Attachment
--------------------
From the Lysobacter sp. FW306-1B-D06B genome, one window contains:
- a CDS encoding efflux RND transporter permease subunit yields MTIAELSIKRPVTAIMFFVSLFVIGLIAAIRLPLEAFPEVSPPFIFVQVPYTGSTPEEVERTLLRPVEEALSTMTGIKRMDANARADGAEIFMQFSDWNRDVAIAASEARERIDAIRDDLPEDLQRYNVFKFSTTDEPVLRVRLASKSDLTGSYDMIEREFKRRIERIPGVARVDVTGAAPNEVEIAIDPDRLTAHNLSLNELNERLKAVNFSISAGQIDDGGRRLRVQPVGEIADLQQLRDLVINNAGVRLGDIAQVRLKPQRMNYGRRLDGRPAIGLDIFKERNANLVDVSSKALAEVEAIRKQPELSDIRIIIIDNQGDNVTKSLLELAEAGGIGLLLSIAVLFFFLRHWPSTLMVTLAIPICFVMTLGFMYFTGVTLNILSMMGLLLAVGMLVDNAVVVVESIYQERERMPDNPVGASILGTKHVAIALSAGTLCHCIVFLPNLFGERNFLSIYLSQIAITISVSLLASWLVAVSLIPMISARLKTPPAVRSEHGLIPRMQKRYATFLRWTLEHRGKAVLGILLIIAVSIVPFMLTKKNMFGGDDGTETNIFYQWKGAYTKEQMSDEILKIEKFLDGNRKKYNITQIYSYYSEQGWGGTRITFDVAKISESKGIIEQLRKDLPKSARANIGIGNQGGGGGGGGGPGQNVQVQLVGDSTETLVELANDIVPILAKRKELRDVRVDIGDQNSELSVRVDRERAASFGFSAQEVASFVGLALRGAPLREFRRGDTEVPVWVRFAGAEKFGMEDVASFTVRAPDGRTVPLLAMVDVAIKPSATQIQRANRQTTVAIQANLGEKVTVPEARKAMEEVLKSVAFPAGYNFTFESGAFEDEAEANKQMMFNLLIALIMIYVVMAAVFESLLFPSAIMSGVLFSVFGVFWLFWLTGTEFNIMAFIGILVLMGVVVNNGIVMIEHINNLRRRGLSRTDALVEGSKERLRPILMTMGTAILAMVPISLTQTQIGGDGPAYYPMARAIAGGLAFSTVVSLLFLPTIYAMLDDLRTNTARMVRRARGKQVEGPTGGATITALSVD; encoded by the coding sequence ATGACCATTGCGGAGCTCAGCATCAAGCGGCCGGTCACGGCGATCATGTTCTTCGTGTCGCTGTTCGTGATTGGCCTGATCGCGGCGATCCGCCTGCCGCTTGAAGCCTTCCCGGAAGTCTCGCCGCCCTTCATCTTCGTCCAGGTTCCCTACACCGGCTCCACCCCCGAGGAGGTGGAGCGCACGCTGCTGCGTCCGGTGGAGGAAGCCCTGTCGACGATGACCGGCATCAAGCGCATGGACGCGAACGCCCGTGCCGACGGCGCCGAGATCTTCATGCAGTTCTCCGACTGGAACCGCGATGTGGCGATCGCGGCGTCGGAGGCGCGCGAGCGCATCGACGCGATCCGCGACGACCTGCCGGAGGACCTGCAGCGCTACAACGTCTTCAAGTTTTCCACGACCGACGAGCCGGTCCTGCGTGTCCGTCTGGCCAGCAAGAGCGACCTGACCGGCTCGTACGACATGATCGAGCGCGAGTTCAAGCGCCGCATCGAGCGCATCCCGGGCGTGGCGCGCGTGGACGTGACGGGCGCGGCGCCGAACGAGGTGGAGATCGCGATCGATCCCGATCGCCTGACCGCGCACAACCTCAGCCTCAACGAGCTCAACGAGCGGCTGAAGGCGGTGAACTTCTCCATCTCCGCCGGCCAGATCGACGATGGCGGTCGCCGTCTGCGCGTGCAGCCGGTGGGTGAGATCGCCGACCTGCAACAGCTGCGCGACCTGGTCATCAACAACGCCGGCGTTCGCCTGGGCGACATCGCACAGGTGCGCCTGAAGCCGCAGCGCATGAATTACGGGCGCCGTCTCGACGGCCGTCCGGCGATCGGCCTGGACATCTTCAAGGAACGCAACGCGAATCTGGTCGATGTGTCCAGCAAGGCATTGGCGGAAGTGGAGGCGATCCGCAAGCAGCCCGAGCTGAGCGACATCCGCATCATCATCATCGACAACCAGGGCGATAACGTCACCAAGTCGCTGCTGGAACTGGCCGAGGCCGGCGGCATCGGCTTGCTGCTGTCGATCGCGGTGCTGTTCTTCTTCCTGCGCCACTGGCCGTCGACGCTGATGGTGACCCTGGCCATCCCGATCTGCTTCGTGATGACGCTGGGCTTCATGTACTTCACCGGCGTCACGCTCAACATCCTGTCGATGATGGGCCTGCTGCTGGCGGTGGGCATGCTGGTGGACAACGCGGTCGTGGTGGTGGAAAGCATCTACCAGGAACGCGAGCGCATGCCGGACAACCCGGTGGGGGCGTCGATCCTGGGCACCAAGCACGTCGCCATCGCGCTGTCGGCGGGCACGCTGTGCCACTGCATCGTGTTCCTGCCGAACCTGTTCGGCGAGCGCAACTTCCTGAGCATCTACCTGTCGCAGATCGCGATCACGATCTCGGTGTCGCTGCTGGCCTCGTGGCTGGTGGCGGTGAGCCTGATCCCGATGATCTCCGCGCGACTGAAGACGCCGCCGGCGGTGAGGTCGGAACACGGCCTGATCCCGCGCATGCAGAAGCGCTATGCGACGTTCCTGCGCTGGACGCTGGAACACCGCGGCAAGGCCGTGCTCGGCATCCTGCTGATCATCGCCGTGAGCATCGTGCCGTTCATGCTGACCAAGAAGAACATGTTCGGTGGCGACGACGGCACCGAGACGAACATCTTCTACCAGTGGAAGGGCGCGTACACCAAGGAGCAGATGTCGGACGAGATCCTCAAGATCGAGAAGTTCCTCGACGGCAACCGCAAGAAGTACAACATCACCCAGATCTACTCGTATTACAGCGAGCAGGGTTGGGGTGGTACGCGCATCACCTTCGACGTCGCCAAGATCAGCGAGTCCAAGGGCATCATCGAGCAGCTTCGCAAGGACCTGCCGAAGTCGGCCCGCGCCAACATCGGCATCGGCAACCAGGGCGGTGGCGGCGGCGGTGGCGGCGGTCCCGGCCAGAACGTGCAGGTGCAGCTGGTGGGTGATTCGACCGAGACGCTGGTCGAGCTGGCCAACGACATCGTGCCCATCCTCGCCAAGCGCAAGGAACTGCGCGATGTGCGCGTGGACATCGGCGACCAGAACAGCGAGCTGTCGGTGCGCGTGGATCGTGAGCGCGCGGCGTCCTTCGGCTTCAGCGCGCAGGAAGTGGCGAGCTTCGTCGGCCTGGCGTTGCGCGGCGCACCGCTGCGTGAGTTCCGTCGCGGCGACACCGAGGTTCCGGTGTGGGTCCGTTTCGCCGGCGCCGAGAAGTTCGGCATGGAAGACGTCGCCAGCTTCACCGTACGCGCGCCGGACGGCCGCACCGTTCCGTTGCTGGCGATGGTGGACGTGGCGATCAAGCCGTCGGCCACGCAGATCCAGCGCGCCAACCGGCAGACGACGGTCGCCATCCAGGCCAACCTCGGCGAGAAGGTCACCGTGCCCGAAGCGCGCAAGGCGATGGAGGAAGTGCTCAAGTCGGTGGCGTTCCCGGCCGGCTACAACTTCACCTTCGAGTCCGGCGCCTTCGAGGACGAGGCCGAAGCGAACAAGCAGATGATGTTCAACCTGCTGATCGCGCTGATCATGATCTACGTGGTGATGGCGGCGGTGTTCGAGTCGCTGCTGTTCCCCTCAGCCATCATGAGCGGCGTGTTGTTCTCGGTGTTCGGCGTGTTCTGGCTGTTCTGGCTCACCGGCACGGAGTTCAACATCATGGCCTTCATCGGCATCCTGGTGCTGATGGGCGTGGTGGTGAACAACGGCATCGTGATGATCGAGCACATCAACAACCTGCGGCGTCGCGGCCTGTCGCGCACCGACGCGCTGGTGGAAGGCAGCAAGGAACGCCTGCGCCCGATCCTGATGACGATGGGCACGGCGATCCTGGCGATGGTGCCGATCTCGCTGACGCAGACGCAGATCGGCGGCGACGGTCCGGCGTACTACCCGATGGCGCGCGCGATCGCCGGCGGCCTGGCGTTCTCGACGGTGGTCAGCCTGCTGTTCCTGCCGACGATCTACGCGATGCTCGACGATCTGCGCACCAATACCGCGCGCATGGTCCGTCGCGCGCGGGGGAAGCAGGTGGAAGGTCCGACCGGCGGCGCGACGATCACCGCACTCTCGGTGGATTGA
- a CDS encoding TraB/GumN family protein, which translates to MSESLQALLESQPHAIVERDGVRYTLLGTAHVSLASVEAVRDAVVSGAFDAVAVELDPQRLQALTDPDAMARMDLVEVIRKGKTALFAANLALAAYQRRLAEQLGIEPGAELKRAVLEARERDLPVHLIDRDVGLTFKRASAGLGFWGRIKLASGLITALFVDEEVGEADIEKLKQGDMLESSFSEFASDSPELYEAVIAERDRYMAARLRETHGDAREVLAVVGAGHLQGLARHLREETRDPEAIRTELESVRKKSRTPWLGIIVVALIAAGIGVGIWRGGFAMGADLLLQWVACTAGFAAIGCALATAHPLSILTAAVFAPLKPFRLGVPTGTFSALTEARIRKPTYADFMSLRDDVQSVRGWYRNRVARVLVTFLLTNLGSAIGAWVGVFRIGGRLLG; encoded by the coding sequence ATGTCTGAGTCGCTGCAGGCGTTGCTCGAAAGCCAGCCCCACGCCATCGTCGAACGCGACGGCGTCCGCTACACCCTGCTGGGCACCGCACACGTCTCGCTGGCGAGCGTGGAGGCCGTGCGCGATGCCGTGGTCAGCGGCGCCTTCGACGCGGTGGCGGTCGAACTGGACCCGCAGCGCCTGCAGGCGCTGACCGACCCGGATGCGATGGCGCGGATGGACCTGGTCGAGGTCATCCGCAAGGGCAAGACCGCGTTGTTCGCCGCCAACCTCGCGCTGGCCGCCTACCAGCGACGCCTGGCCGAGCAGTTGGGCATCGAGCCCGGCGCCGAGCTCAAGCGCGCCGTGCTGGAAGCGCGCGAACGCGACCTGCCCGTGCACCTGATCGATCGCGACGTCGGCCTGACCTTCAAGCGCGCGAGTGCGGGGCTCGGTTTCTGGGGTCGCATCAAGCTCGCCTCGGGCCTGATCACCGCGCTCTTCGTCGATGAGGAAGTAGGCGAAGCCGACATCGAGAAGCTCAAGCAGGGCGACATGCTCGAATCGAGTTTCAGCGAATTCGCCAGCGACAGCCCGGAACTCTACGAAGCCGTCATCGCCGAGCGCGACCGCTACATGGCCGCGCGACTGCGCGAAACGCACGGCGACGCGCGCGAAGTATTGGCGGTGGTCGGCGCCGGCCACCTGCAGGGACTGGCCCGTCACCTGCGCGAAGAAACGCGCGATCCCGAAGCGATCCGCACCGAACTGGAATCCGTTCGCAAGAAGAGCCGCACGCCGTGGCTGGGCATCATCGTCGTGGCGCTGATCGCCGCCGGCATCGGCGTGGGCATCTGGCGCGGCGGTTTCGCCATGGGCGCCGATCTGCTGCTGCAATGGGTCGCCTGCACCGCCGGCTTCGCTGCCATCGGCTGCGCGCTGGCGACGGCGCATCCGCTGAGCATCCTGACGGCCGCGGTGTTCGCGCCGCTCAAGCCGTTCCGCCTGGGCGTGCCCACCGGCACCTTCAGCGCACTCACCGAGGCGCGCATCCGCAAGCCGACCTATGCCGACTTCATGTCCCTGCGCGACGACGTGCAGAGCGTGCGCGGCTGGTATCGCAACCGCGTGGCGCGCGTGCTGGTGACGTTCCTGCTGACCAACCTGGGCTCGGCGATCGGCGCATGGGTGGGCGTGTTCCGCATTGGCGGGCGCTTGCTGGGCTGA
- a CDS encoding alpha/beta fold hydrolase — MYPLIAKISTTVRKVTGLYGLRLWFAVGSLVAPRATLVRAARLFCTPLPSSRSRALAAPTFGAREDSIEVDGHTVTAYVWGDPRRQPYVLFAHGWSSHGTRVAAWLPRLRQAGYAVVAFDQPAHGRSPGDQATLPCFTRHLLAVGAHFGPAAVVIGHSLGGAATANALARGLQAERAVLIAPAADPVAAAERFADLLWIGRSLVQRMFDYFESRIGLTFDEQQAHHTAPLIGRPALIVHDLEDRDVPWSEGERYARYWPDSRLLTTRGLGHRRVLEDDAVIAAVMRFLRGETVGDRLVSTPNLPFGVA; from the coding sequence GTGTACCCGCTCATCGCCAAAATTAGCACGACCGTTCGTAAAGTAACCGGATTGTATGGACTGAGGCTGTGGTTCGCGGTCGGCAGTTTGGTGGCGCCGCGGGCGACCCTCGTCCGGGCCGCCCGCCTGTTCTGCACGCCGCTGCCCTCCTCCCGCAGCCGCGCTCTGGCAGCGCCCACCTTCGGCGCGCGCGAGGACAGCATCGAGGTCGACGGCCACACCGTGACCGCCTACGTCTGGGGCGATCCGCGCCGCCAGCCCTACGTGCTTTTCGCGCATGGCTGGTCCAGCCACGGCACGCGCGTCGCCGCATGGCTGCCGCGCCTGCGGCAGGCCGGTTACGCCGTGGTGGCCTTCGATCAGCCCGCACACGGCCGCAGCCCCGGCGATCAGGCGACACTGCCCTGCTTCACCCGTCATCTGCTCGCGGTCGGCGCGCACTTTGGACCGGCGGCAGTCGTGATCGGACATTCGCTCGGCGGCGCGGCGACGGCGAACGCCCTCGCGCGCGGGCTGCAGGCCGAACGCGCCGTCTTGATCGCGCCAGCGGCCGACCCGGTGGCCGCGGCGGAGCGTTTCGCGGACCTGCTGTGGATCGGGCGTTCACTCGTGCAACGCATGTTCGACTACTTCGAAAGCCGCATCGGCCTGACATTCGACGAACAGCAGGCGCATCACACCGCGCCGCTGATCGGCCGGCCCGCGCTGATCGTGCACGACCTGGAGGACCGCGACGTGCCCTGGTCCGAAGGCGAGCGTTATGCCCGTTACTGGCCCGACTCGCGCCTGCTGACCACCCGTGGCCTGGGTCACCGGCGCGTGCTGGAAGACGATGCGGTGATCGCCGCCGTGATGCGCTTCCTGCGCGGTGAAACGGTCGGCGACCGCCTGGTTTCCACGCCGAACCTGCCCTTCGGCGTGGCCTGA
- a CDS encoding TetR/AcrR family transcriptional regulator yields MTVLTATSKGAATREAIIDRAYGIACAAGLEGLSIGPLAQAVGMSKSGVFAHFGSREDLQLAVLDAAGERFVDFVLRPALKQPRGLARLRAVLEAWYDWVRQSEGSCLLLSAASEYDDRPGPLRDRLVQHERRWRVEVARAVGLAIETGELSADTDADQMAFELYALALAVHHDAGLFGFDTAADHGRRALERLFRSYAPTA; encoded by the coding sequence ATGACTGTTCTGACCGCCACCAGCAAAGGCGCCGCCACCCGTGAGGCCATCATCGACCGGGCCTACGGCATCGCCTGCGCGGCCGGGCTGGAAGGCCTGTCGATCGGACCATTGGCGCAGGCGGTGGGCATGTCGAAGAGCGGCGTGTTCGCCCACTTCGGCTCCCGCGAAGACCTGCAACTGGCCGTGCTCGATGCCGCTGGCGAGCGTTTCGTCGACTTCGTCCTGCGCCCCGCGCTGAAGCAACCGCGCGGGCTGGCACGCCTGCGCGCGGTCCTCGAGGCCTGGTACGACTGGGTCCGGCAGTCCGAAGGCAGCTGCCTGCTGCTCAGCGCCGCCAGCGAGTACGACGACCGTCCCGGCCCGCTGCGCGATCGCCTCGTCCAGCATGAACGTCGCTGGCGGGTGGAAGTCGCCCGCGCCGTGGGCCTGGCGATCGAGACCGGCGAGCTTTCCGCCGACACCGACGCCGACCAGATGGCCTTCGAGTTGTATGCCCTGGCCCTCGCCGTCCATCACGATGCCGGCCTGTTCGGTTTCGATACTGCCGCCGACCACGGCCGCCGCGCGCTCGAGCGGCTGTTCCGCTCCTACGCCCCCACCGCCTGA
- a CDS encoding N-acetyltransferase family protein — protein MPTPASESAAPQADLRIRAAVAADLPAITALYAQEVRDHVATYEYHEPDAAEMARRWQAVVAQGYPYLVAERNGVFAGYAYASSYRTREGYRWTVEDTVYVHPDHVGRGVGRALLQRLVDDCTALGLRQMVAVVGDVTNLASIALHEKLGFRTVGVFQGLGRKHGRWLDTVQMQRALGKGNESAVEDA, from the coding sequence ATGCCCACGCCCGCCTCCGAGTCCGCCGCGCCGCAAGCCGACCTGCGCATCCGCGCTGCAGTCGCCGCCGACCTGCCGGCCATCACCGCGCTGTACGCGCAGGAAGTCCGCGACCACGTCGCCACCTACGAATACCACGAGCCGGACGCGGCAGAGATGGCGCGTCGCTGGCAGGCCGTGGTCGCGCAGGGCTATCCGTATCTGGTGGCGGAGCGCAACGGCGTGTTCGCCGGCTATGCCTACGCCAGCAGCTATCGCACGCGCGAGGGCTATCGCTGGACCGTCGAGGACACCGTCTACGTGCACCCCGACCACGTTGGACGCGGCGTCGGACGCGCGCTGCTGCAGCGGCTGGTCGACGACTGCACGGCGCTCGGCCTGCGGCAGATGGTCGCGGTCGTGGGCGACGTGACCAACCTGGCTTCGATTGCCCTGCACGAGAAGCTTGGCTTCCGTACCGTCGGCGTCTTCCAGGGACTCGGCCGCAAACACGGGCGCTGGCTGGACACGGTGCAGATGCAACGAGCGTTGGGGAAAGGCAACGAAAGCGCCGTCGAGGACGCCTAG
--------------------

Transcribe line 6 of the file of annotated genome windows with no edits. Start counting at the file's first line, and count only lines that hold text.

- a CDS encoding N-acetyltransferase family protein — protein MPTPASESAAPQADLRIRAAVAADLPAITALYAQEVRDHVATYEYHEPDAAEMARRWQAVVAQGYPYLVAERNGVFAGYAYASSYRTREGYRWTVEDTVYVHPDHVGRGVGRALLQRLVDDCTALGLRQMVAVVGDVTNLASIALHEKLGFRTVGVFQGLGRKHGRWLDTVQMQRALGKGNESAVEDA, from the coding sequence ATGCCCACGCCCGCCTCCGAGTCCGCCGCGCCGCAAGCCGACCTGCGCATCCGCGCTGCAGTCGCCGCCGACCTGCCGGCCATCACCGCGCTGTACGCGCAGGAAGTCCGCGACCACGTCGCCACCTACGAATACCACGAGCCGGACGCGGCAGAGATGGCGCGTCGCTGGCAGGCCGTGGTCGCGCAGGGCTATCCGTATCTGGTGGCGGAGCGCAACGGCGTGTTCGCCGGCTATGCCTACGCCAGCAGCTATCGCACGCGCGAGGGCTATCGCTGGACCGTCGAGGACACCGTCTACGTGCACCCCGACCACGTTGGACGCGGCGTCGGACGCGCGCTGCTGCAGCGGCTGGTCGACGACTGCACGGCGCTCGGCCTGCGGCAGATGGTCGCGGTCGTGGGCGACGTGACCAACCTGGCTTCGATTGCCCTGCACGAGAAGCTTGGCTTCCGTACCGTCGGCGTCTTCCAGGGACTCGGCCGCAAACACGGGCGCTGGCTGGACACGGTGCAGATGCAACGAGCGTTGGGGAAAGGCAACGAAAGCGCCGTCGAGGACGCCTAG